For example, how is it that someone whose family has been in Southern California since before the Mayflower remains Mexican American, while the daughter of a first-generation German immigrant living in San Diego is an all-American California girl? In this example, someone whose roots in California go deep is still considered a foreigner by name because her skin, eye and hair colors are not of the narrow type needed to belong to the dominant community.
Such a narrow and shallow understanding of community — one that depends on appearances or ethnic background — blocks diversity in our churches. This limited understanding of belonging helps us understand why congregations have so much trouble dealing with diversity that is culturally “foreign.”
The problem for our churches is not necessarily diversity in and of itself. After all, we have extensive experience dealing with diversity within our congregations. Every church with more than one individual has to deal with diversity in terms of age, gender, worship tastes and much more. The difference is that for the majority of our church life, we have dealt with diversity as something to be corrected rather than as a desired way of living.
Our job in the church often has been to teach others how to be Christian in the way our particular tradition or congregation has understood that. Diversity in terms of worship styles, doctrinal beliefs and liturgical practices has been addressed through new-member classes or other strategies to enforce homogeneity for the sake of becoming community. Historically, escaping cultural diversity in Christian community was not difficult because separation (i.e., segregation) was the agreed way to deal with multiculturalism within society at large. To this day most churches still reflect this history of ethnocultural separation. People remember how each ethnicity had its own place because this was an easy way to be a church. Even our understanding of diversity seems to have been under the yoke of the division between private and public practice. We know how to deal with diversity (by avoiding it or assimilating it) but not how to live with it equally.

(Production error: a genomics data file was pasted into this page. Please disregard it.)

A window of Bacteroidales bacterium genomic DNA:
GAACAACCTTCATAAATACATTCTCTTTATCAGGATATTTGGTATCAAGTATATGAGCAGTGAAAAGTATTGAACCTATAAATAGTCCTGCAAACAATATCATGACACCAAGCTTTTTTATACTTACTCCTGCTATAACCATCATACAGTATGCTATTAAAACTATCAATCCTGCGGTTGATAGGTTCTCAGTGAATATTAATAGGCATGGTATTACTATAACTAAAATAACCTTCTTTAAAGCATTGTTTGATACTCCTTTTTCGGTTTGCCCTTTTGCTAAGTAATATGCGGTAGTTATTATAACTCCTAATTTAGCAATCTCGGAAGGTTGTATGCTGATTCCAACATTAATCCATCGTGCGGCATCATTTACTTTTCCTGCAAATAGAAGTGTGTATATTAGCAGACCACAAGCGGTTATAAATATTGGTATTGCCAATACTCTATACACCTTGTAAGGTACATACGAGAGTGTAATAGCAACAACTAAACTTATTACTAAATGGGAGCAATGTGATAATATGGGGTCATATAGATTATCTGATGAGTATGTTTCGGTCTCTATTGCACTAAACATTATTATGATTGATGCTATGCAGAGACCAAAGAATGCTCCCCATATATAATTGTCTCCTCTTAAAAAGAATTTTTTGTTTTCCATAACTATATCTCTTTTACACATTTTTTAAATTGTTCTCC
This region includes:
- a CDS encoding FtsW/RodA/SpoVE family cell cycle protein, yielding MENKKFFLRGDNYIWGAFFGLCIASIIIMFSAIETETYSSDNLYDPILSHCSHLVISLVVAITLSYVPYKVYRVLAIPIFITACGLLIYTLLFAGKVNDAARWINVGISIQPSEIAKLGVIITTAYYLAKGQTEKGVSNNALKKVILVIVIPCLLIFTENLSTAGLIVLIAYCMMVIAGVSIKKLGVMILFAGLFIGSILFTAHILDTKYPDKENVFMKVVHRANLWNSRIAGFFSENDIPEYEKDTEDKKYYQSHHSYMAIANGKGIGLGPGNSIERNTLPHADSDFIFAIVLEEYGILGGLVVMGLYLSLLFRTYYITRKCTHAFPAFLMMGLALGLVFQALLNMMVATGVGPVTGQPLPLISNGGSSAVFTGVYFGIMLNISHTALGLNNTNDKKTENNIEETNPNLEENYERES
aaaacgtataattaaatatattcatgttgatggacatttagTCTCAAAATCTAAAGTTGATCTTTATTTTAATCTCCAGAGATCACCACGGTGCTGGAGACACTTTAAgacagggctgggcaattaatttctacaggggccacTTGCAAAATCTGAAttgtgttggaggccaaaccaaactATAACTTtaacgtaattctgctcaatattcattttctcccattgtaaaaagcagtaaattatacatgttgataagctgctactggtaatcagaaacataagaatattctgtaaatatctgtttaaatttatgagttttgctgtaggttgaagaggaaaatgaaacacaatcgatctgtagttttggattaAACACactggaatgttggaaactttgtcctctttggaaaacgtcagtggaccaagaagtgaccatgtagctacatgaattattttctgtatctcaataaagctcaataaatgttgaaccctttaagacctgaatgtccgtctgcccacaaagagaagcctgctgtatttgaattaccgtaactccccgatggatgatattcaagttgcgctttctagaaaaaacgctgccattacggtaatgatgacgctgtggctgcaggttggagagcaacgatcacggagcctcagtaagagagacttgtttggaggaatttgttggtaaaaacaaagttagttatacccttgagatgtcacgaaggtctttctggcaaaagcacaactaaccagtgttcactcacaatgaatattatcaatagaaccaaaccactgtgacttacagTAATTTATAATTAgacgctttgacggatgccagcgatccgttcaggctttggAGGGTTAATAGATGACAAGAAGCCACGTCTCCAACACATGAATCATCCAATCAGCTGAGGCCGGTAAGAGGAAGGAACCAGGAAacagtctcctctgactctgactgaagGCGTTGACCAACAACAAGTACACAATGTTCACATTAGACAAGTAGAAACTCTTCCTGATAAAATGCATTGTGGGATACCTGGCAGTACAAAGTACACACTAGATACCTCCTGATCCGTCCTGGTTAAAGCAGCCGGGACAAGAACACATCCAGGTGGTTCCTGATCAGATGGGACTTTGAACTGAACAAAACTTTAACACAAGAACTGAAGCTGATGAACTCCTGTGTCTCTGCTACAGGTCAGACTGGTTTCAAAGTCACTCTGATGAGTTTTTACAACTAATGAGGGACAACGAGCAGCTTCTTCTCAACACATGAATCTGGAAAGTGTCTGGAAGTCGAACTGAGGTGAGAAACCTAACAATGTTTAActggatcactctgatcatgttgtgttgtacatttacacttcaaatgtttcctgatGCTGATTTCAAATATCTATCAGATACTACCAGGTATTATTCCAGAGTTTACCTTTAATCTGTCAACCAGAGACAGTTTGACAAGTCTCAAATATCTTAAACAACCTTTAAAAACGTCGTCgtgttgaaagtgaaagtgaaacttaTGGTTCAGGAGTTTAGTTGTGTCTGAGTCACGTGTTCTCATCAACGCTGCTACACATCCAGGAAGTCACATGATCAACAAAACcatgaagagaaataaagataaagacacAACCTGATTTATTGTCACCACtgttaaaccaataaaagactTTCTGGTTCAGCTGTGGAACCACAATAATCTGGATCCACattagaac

The apostle Paul took the gospel to the Gentile world, and many of the churches to which he was writing in his epistles were in culturally and ethnically diverse cosmopolitan places. His letters illustrate how something can be greater than the sum of its parts: “The eye cannot say to the hand, ‘I have no need of you,’ nor again the head to the feet, ‘I have no need of you’” (1 Corinthians 12:21, nrsv). In this metaphor of the human body, we find disparate body parts saying that they do not need each other. We may miss the power of this analogy because, although we all have bodies, we rarely have the opportunity to see the incredible complexity involved in getting all the parts to work together in a useful way. The power of the imagery of the body can only be as strong, fulfilling and supportive as we are willing to embrace. Paul intended the body metaphor to explain life in Christian community. Mutual need arising from valuing diversity helps us move on the path toward equality. An understanding of living together in solidarity is a fundamental aspect of traveling to diversity in community.
The Rev. Douglas Avilesbernal is senior pastor at Calvary Baptist Church, Norristown, Pa. This piece was excerpted and adapted from his book “Welcoming Community: Diversity That Works” (Judson Press, 2016).